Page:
Testing Without Objects — I Like It
Unit testing behaviours that depend only on functions has been a revelation for me. Without the labour of having to mock objects, I find creating tests easier and feel more satisfied with the resulting code which is cleaner, clearer and at-least as expressive.
I’m not here to bash OO or to promote the one true way. With demonstrative code examples I am instead going to continue where I left off in my last post explaining the benefits I am seeing from composing applications mostly of functions and with fewer objects.
Last time I demonstrated the benefits of using just functions and data to create application services. This post shows their benefits on unit testing.
No More Mock Objects
Key to all of the benefits of unit testing solely with functions and data is the fact that you no longer need to mock objects. I’ve known for a long time that most of the discomfort and displeasure I’ve had from unit testing is related to object mocks.
Mocks take time and effort to set up. Sometimes just the thought of having to faff around with mocks makes me not want to write tests. Mocks are also noisy. I’ll often look at tests and resent mocks for the noise they add.
When composing behaviours purely of functions, though, object mocks aren’t needed. The resulting unit tests are a joy to the eyes of any mortal soul. To demonstrate there are a few code samples below, starting first with the mock version:
This code follows the sample from the previous post, representing the recommend a friend use case of an online casino. You can see the full implementation and collaborator interfaces on github.
Now for the version composed purely of functions and data.
Immediately the difference in size alone is striking. Without mocks there is approximately 35% less code. LOC is not the only critieria though. To my eyes, the functional version is as at-least as expressive and was certainly less hassle to create.
The mechanics of this functional version are explained below. Even though it’s Scala, I promise there is no witchcraft, wizardy or type-system voodoo. It’s just a few boring functions.
Mocking functions is unarguably easier than mocking objects. You don’t need to create specific mocks for every object. You just need a few functions that return stubbed values.
In my code example I used the ret() function. Here’s what it looks like:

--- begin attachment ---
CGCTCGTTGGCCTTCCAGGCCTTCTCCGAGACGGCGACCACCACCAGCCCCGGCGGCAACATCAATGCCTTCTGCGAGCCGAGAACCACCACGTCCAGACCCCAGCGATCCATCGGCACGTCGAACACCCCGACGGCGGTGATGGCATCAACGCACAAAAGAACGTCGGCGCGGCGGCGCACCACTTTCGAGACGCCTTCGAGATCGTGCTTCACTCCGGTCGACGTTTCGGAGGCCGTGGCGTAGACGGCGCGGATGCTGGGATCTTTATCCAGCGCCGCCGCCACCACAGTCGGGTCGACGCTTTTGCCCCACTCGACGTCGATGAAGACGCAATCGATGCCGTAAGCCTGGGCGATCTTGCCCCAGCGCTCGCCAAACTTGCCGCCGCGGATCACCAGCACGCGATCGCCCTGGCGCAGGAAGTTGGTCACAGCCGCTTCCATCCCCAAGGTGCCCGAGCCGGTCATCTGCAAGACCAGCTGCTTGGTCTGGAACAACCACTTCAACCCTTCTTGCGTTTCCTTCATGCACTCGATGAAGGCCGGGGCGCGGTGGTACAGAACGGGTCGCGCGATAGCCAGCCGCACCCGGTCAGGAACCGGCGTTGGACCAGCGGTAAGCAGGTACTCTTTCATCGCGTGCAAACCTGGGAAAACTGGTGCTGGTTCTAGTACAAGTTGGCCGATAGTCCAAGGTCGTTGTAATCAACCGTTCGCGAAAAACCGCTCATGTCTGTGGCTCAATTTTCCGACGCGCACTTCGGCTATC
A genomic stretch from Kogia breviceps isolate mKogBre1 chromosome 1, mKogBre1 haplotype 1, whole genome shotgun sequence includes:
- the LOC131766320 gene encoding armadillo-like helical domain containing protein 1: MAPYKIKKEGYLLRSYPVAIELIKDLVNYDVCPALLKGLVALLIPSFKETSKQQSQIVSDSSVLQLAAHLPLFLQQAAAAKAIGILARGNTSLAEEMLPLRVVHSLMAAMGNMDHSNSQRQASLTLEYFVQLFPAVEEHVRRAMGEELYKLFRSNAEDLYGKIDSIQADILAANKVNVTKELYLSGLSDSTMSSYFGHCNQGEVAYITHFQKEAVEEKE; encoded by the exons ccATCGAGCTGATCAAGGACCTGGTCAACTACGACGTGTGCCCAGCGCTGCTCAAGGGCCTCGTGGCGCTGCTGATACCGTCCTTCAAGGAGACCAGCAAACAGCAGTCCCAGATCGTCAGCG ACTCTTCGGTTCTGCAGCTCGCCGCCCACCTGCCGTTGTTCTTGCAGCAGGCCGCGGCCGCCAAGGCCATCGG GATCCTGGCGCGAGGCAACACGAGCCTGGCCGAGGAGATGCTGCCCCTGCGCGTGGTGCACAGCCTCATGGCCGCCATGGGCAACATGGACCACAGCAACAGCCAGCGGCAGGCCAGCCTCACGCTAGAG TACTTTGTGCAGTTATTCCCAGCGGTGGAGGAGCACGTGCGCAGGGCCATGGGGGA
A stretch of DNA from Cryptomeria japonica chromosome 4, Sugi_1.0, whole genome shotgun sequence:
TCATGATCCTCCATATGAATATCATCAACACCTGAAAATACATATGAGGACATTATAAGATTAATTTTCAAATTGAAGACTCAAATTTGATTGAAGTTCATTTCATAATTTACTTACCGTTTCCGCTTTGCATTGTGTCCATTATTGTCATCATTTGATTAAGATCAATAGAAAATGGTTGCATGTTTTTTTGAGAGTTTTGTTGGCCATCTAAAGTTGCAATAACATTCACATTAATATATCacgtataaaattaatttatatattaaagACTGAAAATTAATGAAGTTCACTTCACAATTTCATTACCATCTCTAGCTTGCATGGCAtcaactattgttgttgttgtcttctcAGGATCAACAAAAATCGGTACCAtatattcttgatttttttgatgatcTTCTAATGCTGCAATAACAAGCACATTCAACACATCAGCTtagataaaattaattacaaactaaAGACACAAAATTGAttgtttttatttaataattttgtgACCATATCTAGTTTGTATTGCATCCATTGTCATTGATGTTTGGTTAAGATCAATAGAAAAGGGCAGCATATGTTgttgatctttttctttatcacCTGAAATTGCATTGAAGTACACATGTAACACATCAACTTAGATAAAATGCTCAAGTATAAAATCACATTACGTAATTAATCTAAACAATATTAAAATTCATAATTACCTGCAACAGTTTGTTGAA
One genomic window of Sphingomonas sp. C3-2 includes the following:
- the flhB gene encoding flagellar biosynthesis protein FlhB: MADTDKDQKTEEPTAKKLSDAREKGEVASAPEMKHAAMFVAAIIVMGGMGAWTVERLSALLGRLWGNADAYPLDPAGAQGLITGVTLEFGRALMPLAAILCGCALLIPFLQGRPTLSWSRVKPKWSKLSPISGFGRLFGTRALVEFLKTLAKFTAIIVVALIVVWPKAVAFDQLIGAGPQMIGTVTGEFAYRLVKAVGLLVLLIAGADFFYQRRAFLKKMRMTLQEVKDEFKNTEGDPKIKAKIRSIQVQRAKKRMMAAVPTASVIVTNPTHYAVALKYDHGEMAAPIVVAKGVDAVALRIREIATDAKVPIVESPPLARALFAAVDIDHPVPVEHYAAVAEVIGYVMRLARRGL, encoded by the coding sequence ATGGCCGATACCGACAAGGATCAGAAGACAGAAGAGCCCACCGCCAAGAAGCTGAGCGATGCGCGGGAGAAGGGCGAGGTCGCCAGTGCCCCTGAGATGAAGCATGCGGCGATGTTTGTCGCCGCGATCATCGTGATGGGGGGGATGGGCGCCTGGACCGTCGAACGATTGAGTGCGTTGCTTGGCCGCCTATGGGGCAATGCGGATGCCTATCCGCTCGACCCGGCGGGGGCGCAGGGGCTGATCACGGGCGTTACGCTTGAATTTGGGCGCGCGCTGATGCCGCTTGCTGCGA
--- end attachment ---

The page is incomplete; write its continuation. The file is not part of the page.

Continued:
It’s the equivalent of Mockito’s when(x).thenReturn(y) but without all of the syntactic verbosity. I have a library of these so that there is one for every function arity.
You can also create specialised mock functions. In Scala, we have a few ubiquitous monads — Option and Future. If you look back to the code sample you’ll see retF(). That means return the value wrapped in a future, and is one of the reasons why the code is more concise than the mock version. The implementation is just another boring function:
You can also create similar utilities for verifying side effects. I use the “set()” function for this as shown below in a small fully self-encapsulated example.
There are a few other benefits of unit testing with functions and not objects that aren’t game-changers but are worth noting.
Stronger Commitment to Testing
it’s easier to stay committed to writing tests and not follow urges to skip the odd test here and there. Those emotional impulses often turn into regrets. So anything that helps me resist them is a definite win.
Streamlined TDD Workflow
I’ve been a TDD enthusiast for about five years, and that’s not going to change now. On the contrary, when I don’t have to mock objects it makes the iterations of TDD smoother and faster.
Reducing a few keystrokes isn’t a big win. But when you can stay focused on the problem and not have to faff around with interface signatures and mocking objects, it does help you to enhance flow and maintain motivation a little.
Reduced Refactoring/Restructuring Friction
You want to make a small change to your code, but you have to move behaviours from one object onto another. Most developers I have paired with resent this kind of friction caused by tests that rely on mocks. But when you’re not mocking objects, there’s a reduced amount of friction to deal with.